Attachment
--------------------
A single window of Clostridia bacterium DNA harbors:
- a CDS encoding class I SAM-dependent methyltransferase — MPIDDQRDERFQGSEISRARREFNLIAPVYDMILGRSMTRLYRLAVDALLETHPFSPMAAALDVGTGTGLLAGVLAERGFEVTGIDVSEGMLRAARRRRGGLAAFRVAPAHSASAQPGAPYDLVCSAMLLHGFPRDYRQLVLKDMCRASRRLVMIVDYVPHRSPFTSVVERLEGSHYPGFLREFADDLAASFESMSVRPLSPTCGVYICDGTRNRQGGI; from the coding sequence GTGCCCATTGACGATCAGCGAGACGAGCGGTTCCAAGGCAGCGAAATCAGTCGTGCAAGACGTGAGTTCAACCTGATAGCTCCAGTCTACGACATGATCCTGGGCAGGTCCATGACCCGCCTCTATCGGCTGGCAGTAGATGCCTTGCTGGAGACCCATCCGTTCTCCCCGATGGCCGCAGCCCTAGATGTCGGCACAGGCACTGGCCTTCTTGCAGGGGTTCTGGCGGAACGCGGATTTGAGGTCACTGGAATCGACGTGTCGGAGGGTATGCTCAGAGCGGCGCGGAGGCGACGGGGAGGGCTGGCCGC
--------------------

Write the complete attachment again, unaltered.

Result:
A single window of Clostridia bacterium DNA harbors:
- a CDS encoding class I SAM-dependent methyltransferase — MPIDDQRDERFQGSEISRARREFNLIAPVYDMILGRSMTRLYRLAVDALLETHPFSPMAAALDVGTGTGLLAGVLAERGFEVTGIDVSEGMLRAARRRRGGLAAFRVAPAHSASAQPGAPYDLVCSAMLLHGFPRDYRQLVLKDMCRASRRLVMIVDYVPHRSPFTSVVERLEGSHYPGFLREFADDLAASFESMSVRPLSPTCGVYICDGTRNRQGGI; from the coding sequence GTGCCCATTGACGATCAGCGAGACGAGCGGTTCCAAGGCAGCGAAATCAGTCGTGCAAGACGTGAGTTCAACCTGATAGCTCCAGTCTACGACATGATCCTGGGCAGGTCCATGACCCGCCTCTATCGGCTGGCAGTAGATGCCTTGCTGGAGACCCATCCGTTCTCCCCGATGGCCGCAGCCCTAGATGTCGGCACAGGCACTGGCCTTCTTGCAGGGGTTCTGGCGGAACGCGGATTTGAGGTCACTGGAATCGACGTGTCGGAGGGTATGCTCAGAGCGGCGCGGAGGCGACGGGGAGGGCTGGCCGC